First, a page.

New clues on tissue scarring in scleroderma

April 18, 2014

A discovery by Northwestern Medicine scientists could lead to potential new treatments for breaking the cycle of tissue scarring in people with scleroderma.

Fibrosis, or scarring, is a hallmark of the disease, and progressive tightening of the skin and lungs can lead to serious organ damage and, in some cases, death.

The concept for new therapeutic options centers on findings made by Swati Bhattacharyya, PhD, research assistant professor in Medicine-Rheumatology, who identified the role that a specific protein plays in promoting fibrosis.

"Our results show how a damage-associated protein called fibronectin (FnEDA) might trigger immune responses that convert normal tissue repair into chronic fibrosis in people with ," Bhattacharyya said. "We also found that FnEDA, which is undetectable in healthy adults, was markedly increased in the skin biopsies of patients with scleroderma."

The study was published April 16 in Science Translational Medicine.

Scleroderma remains a disease with high mortality and no effective treatment. The factors responsible for fibrosis in scleroderma are largely unknown. Working with John Varga, MD, John and Nancy Hughes Distinguished Professor of Rheumatology and director of the Northwestern Scleroderma Program, Bhattacharyya and colleagues previously showed that innate immunity is persistently activated in scleroderma patients.

To investigate the connection between immunity and fibrosis in scleroderma, the scientists looked at skin biopsies of scleroderma patients to identify factors responsible for persistent scarring. They discovered that FnEDA was highly elevated.

To test the theory that FnEDA was needed for the scarring to occur, Bhattacharyya used a genetically engineered mouse lacking the protein and discovered these mice did not develop skin fibrosis.

On a cellular level, FnEDA triggered an immune response in cells, leading to fibrosis. Moreover a small molecule which specifically blocks the cellular immune response triggered by FnEDA was able to prevent in mice.

While the current study focused on scleroderma, the mechanisms uncovered might also underlie more common forms of fibrosis, such as and liver cirrhosis.

"This pioneering study using state of the art experimental approaches is the first to identify an innate immune pathway for scleroderma ," Dr. Varga said. "We expect that the results will shift our thinking about the disease, and hopefully open new avenues for its treatment."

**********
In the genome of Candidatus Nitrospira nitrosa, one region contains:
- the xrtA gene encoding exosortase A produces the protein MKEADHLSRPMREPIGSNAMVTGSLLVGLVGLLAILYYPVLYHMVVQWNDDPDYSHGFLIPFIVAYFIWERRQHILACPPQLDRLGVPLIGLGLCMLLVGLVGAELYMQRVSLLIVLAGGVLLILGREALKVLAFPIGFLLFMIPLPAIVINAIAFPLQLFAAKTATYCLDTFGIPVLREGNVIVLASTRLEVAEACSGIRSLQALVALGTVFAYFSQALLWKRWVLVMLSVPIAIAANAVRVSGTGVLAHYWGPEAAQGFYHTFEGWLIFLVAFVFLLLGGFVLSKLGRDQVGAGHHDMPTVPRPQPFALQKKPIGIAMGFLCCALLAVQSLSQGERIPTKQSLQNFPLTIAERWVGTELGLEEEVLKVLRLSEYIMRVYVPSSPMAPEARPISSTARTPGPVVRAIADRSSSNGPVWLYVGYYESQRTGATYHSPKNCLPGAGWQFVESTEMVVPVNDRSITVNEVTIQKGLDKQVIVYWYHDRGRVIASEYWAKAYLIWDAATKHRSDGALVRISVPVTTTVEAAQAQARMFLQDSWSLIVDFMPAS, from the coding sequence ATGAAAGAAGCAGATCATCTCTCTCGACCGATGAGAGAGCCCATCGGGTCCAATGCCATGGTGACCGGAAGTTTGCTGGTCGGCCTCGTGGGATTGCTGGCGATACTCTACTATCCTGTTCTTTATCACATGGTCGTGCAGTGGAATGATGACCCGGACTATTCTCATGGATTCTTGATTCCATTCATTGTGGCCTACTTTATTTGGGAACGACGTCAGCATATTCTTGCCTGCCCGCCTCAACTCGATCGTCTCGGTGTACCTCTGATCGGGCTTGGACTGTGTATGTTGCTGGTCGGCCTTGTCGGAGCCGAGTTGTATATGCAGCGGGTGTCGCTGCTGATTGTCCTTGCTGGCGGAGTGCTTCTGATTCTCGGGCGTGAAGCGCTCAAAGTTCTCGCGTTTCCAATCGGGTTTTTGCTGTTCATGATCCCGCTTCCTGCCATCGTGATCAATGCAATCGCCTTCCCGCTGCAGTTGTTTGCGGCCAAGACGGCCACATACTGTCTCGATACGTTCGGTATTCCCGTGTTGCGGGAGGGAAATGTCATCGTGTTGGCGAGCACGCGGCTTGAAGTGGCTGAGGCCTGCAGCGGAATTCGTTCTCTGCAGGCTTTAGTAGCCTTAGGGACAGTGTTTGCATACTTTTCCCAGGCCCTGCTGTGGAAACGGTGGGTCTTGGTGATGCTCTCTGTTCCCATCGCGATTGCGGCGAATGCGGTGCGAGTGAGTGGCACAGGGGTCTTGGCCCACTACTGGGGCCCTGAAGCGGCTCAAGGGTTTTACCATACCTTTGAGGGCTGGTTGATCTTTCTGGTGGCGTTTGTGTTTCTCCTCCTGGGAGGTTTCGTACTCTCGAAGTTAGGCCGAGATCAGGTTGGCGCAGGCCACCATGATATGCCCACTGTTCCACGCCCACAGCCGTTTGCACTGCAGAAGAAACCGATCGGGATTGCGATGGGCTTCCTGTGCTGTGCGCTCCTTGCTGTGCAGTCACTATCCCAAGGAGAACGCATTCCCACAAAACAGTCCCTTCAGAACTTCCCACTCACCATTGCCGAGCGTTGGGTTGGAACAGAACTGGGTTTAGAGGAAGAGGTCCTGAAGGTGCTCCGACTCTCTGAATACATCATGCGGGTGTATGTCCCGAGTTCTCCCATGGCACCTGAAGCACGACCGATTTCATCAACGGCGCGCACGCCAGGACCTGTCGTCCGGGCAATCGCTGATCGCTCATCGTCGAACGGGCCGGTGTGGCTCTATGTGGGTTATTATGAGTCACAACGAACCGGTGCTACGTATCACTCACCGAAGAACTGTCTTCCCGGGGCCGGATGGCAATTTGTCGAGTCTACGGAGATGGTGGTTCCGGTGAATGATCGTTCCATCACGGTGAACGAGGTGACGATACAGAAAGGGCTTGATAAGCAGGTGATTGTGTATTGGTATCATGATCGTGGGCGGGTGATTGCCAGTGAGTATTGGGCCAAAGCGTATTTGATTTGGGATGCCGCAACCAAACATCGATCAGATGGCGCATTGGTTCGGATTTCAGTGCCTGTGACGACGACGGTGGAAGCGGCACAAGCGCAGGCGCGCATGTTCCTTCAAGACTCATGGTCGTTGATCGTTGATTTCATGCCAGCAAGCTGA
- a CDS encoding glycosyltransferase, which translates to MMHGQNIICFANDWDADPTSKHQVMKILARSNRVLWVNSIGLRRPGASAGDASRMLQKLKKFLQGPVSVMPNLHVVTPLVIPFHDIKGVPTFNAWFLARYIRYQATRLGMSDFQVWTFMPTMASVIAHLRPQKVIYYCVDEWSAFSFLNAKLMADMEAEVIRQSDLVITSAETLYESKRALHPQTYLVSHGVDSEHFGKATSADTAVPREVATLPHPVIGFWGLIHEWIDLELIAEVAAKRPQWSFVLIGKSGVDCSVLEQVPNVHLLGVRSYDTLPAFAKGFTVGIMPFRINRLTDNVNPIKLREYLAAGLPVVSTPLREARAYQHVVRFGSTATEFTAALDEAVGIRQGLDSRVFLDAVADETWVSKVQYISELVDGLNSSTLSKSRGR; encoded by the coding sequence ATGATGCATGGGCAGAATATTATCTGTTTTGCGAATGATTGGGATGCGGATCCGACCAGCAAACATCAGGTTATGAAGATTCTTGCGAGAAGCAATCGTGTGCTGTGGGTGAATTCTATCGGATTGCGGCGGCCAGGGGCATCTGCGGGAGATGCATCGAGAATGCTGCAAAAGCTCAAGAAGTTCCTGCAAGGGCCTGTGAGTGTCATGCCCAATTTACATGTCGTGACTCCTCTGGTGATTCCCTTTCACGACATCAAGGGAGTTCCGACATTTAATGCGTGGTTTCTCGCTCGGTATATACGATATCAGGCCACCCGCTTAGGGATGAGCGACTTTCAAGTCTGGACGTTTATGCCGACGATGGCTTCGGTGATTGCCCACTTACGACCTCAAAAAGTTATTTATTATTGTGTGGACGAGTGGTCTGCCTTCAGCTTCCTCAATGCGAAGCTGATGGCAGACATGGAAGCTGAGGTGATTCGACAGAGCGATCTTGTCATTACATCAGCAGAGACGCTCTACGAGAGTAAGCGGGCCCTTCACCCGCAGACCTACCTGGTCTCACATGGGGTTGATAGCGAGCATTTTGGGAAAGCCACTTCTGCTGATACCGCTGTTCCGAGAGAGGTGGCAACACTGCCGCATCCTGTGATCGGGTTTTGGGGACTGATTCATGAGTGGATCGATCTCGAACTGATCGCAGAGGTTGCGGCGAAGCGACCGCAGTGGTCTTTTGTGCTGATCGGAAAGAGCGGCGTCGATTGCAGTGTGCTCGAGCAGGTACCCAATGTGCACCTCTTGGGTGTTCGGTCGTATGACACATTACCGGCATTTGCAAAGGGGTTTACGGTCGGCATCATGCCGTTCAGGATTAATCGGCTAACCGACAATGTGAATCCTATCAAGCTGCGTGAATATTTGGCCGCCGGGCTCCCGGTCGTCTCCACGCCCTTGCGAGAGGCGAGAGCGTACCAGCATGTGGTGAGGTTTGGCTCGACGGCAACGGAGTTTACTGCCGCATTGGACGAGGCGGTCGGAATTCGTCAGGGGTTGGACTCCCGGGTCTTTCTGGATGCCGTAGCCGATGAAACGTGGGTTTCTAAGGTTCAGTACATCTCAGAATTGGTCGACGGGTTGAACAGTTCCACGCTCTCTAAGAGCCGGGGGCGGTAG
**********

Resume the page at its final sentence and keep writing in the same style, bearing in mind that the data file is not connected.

"We have raised the possibility for developing novel therapeutic approaches," Bhattacharyya said. "We are also developing novel small molecules to selectively block the receptor for FnEDA as a potential anti-fibrotic therapy in humans."

Explore further: Cancer drug may also work for scleroderma

More information: "FibronectinEDA Promotes Chronic Cutaneous Fibrosis Through Toll-like Receptor Signaling," by S. Bhattacharyya et al . Science Translational Medicine, 2014

Related Stories

Cancer drug may also work for scleroderma

September 22, 2011

A drug used to treat cancer may also be effective in diseases that cause scarring of the internal organs or skin, such as pulmonary fibrosis or scleroderma.

Northwestern to explore personalized medicine for scleroderma

December 2, 2011

Northwestern Medicine researchers have received two five-year grants totaling $953,000 from the National Institutes of Health's (NIH) National Institute of Arthritis and Musculoskeletal and Skin Diseases to study scleroderma, ...

Researchers implicate well-known protein in fibrosis

November 20, 2012

An international multi-disciplinary research team led by Northwestern Medicine scientists has uncovered a new role for the protein toll-like receptor 4 (TLR4) in the development of tissue fibrosis, or scarring.

Flipping the switch on scleroderma

April 4, 2014

Scleroderma is a rare and often fatal disease, causing the thickening of tissue, that currently lacks a cure and any effective treatments. A group of researchers, including a Michigan State University professor, is looking ...

Recommended for you

Cellphone data can track infectious diseases

August 20, 2015

Tracking mobile phone data is often associated with privacy issues, but these vast datasets could be the key to understanding how infectious diseases are spread seasonally, according to a study published in the Proceedings ...

0 comments

Please sign in to add a comment. Registration is free, and takes less than a minute. Read more

Click here to reset your password.
Sign in to get notified via email when new comments are made.